Batters are allowed 2 strikes before they are out, and there are no called strikes. A batter must swing and miss or foul a pitch away for a strike to be called. There are no walks. This promotes a high powered offensive game, and pitchers to use trickery and deception in their approach rather than speed. If a pitch is too fast, a batter will simply not swing. An offensive player can be called out by any traditional means (fly out, force out, tag out, strike out) as well as being struck by a thrown ball when they are not on a base.

    With these rules, tapeball flourished in the early years. The Grams boys and their relatives pioneered the game along with neighbor Reed Thunstrom, locals Luke and Sam Anderson, and Derrick's school friends Peter Newton and Peter Draper.

    In the early 2000s, Joel elevated the playing field to match the quality of the game. Derrick, Reed and Peter Draper were rapidly becoming big time power threats and the little green mesh fence was being rapidly outgrown as the boys moved into highschool. So Joel renovated the Pasture. Home plate and center field were reversed to create a bigger park. Now batters looked out towards towering maple trees in left field and massive oaks past the right field fences, while the corn fields and Xylite Street served as the backdrop.

    Joel also improved the outfield wall. What was once a row of rotting, propped-up plywood, or green mesh, is now a five foot tall barrier of chain link fencing.
    Joel and Luke Anderson worked tirelessly all afternoon raising the new fence while Derrick's sister Alysha pitched balls to him so he could hit homeruns over it.

    There is even an outfield hill in right field ala Minutemaid Park in Houston, and a 20 foot American flag flapping in left-center field. And the signature of the park is the mencing oak tree in right-center field that hangs over the wall, threatening to send sure homeruns back into fair play. The current signs on the outfield fence read 110 in left, 120 in center and 114 in right.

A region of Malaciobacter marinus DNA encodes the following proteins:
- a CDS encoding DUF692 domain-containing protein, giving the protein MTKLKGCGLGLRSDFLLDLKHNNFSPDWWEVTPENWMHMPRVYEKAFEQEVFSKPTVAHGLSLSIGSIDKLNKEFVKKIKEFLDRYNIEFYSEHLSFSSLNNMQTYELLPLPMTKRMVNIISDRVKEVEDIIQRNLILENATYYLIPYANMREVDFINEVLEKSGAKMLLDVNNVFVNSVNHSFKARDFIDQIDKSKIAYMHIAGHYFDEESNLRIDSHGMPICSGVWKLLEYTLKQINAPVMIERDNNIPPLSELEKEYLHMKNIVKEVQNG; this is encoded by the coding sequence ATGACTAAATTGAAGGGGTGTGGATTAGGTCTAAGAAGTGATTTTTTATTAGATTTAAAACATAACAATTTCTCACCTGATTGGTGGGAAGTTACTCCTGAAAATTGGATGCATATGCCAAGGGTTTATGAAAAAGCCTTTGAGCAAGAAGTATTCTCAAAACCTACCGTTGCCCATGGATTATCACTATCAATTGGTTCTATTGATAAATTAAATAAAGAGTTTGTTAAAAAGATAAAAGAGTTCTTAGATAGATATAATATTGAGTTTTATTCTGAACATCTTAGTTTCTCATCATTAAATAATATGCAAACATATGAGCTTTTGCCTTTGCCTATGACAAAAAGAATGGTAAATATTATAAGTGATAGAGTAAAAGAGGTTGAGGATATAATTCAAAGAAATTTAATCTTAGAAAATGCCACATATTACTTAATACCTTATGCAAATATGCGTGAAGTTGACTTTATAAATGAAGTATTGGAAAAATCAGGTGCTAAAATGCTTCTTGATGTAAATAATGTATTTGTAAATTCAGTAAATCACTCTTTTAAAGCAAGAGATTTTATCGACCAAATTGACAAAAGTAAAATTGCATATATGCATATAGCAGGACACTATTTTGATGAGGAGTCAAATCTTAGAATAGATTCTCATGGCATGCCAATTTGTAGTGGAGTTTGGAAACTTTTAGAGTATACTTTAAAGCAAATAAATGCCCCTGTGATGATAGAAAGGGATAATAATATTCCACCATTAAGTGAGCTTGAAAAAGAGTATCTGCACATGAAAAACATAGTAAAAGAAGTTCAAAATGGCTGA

Joel and Derrick made certain the park was state-of-the-art. They erected a backstop, painted foul lines, and cleared brush from the third baseline. Even the fence has been dressed up. It is now garnished with signs from park sponsors such as Firestone, Home Sweet Home Designs, Saturn, and others.

    Tapeball is a game now known and loved by many far and wide. It has created great memories, brought friends together, and provided a venue for some of the greatest sporting highlights you will never see. In it's modern era, it has spawned such historic moments as:

    - The Nazi pitch
    - Newt-Sac Corner
    - Sobas running through the fence in '02
    - The knuckle-slurve
    - Draper winning the '07 HR derby with one hand
    - Derrick winning the '08 HR derby with 18 homers in the final round
    - "Ankiel" throws from the deep outfield
    - "GILA!" calls from the woods
    - Joel's 7 home runs in one game while he was litterally on steriods to treat poison ivy
    - "Break out the sour cream and chives, it's tater time!" - Joel's home run call.
    - A 6-4 pitcher's duel between Luke and Joel on the 4th of July, 2008
    - Jeff Grams hitting home runs in his first three at bats of a game, the third of which was left handed
    - Jenny Dowie hitting the game winning home run on the 4th of July
    - Derrick Grams hitting a 200+ foot home run off the propane tank (the longest shot on record not involving serious wind)
    - The "Bomb Bat"
    - The "Dirty Dianna" (a sinker pitch)
    - Charles hitting a 200+ foot home run into the back yard (serious wind involved)
    -Geoffrey Olson taking BP from Joel, swinging and missing on a curveball, letting go of the bat, and watching it fly over the left field fence (115 feet), missing Luke by 5 feet
    -Derrick Grams hitting a 250 + home run ball over the top of the Grams' house and the ball landing near the fire pit behind the house.
    -Charles Dixon withwhats now known as "THE CATCH" catching the ball in left field and falling over the fence with ball still intact in hand.
    -Joe Nyquist pitching 4 straight shut out innings to lead his team to Victory in the 2011 4th of July tapeball classic.
    -Derrick Grams hitting hr to tie game with 2 on and 2 out in the bottom of the ninth to send the game to extras
    and many more, with more to be created.